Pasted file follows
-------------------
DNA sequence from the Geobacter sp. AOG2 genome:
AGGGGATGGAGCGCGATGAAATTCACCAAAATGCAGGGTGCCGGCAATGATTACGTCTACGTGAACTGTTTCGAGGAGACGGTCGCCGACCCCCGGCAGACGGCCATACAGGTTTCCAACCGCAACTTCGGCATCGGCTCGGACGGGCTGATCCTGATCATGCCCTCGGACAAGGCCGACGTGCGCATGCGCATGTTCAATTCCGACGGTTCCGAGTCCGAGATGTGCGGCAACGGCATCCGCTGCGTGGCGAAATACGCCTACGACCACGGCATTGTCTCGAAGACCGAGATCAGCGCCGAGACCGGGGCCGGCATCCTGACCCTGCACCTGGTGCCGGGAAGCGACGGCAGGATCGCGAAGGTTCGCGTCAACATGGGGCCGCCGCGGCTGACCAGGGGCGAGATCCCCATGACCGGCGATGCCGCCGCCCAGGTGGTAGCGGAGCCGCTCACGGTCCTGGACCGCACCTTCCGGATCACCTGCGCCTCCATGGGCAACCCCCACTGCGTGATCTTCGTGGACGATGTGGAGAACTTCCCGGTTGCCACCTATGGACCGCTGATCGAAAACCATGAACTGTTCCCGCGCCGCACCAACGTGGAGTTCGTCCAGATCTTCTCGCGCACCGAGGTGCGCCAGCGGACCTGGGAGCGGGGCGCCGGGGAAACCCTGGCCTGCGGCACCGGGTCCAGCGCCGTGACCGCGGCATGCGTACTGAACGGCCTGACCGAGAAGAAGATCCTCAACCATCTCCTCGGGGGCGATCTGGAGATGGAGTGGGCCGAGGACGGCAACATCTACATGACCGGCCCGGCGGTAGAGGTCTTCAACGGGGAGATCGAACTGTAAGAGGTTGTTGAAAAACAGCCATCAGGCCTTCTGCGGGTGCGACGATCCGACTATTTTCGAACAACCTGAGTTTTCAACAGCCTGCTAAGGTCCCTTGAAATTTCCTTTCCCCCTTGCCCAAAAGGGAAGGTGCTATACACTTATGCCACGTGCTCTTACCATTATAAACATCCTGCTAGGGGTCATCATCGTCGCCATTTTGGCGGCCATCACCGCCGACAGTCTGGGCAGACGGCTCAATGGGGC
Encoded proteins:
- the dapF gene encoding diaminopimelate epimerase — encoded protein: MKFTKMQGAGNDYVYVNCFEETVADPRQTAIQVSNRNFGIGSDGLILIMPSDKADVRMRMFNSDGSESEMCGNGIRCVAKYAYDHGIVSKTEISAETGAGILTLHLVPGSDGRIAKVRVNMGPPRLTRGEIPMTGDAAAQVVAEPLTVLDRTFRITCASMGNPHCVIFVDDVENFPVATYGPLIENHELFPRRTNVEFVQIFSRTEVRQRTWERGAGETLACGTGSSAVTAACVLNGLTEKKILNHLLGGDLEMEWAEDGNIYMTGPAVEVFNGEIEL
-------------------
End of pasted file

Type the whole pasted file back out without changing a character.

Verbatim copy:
DNA sequence from the Geobacter sp. AOG2 genome:
AGGGGATGGAGCGCGATGAAATTCACCAAAATGCAGGGTGCCGGCAATGATTACGTCTACGTGAACTGTTTCGAGGAGACGGTCGCCGACCCCCGGCAGACGGCCATACAGGTTTCCAACCGCAACTTCGGCATCGGCTCGGACGGGCTGATCCTGATCATGCCCTCGGACAAGGCCGACGTGCGCATGCGCATGTTCAATTCCGACGGTTCCGAGTCCGAGATGTGCGGCAACGGCATCCGCTGCGTGGCGAAATACGCCTACGACCACGGCATTGTCTCGAAGACCGAGATCAGCGCCGAGACCGGGGCCGGCATCCTGACCCTGCACCTGGTGCCGGGAAGCGACGGCAGGATCGCGAAGGTTCGCGTCAACATGGGGCCGCCGCGGCTGACCAGGGGCGAGATCCCCATGACCGGCGATGCCGCCGCCCAGGTGGTAGCGGAGCCGCTCACGGTCCTGGACCGCACCTTCCGGATCACCTGCGCCTCCATGGGCAACCCCCACTGCGTGATCTTCGTGGACGATGTGGAGAACTTCCCGGTTGCCACCTATGGACCGCTGATCGAAAACCATGAACTGTTCCCGCGCCGCACCAACGTGGAGTTCGTCCAGATCTTCTCGCGCACCGAGGTGCGCCAGCGGACCTGGGAGCGGGGCGCCGGGGAAACCCTGGCCTGCGGCACCGGGTCCAGCGCCGTGACCGCGGCATGCGTACTGAACGGCCTGACCGAGAAGAAGATCCTCAACCATCTCCTCGGGGGCGATCTGGAGATGGAGTGGGCCGAGGACGGCAACATCTACATGACCGGCCCGGCGGTAGAGGTCTTCAACGGGGAGATCGAACTGTAAGAGGTTGTTGAAAAACAGCCATCAGGCCTTCTGCGGGTGCGACGATCCGACTATTTTCGAACAACCTGAGTTTTCAACAGCCTGCTAAGGTCCCTTGAAATTTCCTTTCCCCCTTGCCCAAAAGGGAAGGTGCTATACACTTATGCCACGTGCTCTTACCATTATAAACATCCTGCTAGGGGTCATCATCGTCGCCATTTTGGCGGCCATCACCGCCGACAGTCTGGGCAGACGGCTCAATGGGGC
Encoded proteins:
- the dapF gene encoding diaminopimelate epimerase — encoded protein: MKFTKMQGAGNDYVYVNCFEETVADPRQTAIQVSNRNFGIGSDGLILIMPSDKADVRMRMFNSDGSESEMCGNGIRCVAKYAYDHGIVSKTEISAETGAGILTLHLVPGSDGRIAKVRVNMGPPRLTRGEIPMTGDAAAQVVAEPLTVLDRTFRITCASMGNPHCVIFVDDVENFPVATYGPLIENHELFPRRTNVEFVQIFSRTEVRQRTWERGAGETLACGTGSSAVTAACVLNGLTEKKILNHLLGGDLEMEWAEDGNIYMTGPAVEVFNGEIEL